If you’re in the field and feeling a slight slowdown, you’re probably right. Pending home sales (contracts signed) dipped 1.5% nationally, down 2.0% year-over-year, according to the National Association of Realtors (NAR). This marks the 16th consecutive month of annual decreases.
Pending home sales dipped 1.8% in the Northeast, 2.5% in the South, 1.8% in the West, and rose 1.3% in the Midwest.
Compared to last year, pending homes are 2.1% below a year ago, down 1.8% in the South, 1.5% lower in the West, and 2.4% lower in the Midwest during the same time period.
This indicator is forward-looking and lets us know how closings will look in the coming months.
NAR Chief Economist, Dr. Lawrence Yun said the sales dip has not yet reflected the market shifts that work in favor of homeownerships.
“Though the latest monthly figure shows a mild decline in contract signings, mortgage applications and consumer confidence have been steadily rising,” he said. “It’s inevitable for sales to turn higher in a few months.”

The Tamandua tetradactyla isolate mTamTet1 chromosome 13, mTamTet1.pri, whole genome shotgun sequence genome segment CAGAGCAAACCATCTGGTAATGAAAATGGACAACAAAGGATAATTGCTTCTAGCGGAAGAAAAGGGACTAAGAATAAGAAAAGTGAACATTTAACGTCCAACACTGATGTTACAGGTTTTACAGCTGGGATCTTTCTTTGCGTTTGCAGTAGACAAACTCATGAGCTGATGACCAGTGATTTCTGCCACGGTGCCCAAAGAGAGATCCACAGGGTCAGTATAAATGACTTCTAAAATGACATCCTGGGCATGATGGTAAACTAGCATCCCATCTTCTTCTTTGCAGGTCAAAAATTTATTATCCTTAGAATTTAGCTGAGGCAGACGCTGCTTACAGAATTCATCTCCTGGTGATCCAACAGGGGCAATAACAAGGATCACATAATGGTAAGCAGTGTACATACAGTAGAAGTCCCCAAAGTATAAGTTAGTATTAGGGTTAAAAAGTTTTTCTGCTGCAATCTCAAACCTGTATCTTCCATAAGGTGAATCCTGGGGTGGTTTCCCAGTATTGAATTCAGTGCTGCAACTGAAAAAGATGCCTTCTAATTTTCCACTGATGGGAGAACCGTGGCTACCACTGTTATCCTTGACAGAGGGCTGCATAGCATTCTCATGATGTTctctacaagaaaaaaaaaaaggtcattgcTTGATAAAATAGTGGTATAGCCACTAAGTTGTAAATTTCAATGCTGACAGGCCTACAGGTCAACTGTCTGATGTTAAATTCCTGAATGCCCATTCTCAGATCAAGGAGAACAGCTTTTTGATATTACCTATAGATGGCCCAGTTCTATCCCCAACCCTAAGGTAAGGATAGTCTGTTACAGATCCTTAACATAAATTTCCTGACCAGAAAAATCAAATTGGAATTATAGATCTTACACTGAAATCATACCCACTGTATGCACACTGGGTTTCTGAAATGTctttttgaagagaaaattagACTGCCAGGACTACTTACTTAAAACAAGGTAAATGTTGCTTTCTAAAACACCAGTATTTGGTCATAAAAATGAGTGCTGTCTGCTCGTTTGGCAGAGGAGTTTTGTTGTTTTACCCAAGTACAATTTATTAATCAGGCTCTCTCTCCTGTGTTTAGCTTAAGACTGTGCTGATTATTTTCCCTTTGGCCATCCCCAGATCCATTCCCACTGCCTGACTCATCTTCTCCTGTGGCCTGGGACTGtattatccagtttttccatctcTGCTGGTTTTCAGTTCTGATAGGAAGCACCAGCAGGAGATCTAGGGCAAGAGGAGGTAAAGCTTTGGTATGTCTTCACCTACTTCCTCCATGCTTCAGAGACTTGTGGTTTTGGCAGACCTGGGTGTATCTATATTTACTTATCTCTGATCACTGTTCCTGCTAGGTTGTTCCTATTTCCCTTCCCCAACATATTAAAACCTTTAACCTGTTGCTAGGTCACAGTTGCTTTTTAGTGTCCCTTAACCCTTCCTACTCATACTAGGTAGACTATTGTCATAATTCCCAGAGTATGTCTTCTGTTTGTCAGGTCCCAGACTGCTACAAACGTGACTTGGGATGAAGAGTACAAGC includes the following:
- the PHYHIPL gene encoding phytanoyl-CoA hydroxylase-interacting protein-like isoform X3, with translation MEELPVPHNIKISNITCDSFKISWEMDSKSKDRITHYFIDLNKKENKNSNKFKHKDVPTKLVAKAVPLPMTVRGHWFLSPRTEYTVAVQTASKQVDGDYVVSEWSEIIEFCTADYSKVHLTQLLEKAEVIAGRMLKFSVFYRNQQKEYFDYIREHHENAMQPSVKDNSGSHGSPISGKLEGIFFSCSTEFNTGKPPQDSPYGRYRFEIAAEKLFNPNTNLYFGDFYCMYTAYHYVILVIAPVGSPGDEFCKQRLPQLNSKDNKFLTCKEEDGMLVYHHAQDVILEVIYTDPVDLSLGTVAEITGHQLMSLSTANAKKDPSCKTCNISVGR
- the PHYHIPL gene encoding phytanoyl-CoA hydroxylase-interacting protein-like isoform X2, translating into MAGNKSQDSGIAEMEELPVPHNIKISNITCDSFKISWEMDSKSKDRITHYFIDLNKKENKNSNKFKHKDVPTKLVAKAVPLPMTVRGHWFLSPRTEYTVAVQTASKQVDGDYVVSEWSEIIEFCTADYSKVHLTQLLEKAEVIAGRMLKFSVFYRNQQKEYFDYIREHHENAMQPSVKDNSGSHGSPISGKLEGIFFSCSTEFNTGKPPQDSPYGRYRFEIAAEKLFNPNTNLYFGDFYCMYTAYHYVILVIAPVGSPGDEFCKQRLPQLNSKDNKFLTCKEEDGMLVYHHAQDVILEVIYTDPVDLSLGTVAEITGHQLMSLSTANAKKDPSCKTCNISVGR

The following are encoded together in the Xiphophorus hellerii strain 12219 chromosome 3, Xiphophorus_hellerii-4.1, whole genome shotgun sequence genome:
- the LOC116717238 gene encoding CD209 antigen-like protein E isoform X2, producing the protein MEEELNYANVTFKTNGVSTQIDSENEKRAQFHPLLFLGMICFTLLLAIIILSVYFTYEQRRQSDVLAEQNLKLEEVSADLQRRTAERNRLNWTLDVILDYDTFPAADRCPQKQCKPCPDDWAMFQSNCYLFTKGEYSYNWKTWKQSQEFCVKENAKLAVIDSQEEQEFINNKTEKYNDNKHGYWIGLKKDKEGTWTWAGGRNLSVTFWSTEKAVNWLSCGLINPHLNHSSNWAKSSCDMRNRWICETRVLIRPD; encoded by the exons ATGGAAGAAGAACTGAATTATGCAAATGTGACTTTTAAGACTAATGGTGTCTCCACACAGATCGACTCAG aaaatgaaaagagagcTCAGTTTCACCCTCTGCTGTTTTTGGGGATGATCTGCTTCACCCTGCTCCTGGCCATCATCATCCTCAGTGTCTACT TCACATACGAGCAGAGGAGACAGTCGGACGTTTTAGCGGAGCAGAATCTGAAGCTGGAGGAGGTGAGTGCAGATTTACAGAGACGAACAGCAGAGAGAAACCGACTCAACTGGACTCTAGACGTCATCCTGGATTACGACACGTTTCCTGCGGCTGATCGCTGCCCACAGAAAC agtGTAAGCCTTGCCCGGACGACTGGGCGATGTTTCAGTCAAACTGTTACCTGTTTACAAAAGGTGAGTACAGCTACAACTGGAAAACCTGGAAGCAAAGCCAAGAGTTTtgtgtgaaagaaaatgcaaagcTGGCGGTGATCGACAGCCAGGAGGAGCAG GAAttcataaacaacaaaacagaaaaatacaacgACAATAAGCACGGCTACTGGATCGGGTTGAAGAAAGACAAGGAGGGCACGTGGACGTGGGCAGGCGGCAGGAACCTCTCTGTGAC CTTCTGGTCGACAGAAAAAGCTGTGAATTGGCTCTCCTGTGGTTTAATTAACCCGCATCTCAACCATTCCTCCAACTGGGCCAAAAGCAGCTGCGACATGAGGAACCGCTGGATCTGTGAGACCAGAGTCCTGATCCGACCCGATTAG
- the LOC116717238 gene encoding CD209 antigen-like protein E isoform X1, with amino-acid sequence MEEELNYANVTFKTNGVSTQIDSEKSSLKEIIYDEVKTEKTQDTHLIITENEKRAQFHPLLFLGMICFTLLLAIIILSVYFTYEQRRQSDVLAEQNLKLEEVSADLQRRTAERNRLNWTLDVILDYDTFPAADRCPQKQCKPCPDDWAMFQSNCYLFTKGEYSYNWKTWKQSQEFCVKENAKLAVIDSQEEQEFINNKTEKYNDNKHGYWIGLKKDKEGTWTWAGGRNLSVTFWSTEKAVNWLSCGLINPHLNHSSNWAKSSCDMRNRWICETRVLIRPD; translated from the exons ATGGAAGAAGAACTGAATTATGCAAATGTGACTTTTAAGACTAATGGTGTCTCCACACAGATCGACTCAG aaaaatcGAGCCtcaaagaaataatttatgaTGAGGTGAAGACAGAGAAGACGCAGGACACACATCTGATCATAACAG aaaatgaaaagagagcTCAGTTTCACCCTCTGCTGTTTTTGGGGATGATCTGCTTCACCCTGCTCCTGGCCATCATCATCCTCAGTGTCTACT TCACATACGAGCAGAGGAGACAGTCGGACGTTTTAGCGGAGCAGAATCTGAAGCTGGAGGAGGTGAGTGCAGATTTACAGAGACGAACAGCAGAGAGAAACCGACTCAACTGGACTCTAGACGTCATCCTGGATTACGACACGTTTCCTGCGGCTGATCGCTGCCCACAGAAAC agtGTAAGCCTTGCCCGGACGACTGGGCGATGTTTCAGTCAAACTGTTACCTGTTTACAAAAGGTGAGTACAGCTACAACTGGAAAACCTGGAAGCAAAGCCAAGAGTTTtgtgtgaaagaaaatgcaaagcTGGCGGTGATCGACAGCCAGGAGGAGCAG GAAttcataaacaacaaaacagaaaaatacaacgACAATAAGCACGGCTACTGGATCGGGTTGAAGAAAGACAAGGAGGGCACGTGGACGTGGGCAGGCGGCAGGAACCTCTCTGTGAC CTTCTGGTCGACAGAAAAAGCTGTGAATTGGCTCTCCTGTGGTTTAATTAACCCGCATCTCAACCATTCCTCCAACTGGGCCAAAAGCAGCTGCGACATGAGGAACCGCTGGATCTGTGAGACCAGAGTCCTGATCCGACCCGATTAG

Dr. Yun noted that home price appreciation has been strongest on homes priced under $250,000 as inventory levels have been perpetually tight for several years. Price conditions are soft on upper-end homes, “especially in high tax states like Connecticut, New York and Illinois,” he added.
There are now signs for a rise in inventory, Dr. Yun states, digging into data from realtor.com, noting the largest increase in active listings (in April) compared to April 2018.
“We are seeing migration to more affordable regions, particularly in the South, where there has been recent job growth and homes are more affordable,” Yun said.
NAR has repeatedly pointed to housing starts by new home builders as one of the key paths to loosening up the tight inventory levels that continue to edge out willing buyers. Starts remain low, but with a healthy market, the inventory appears to be correcting, albeit slowly.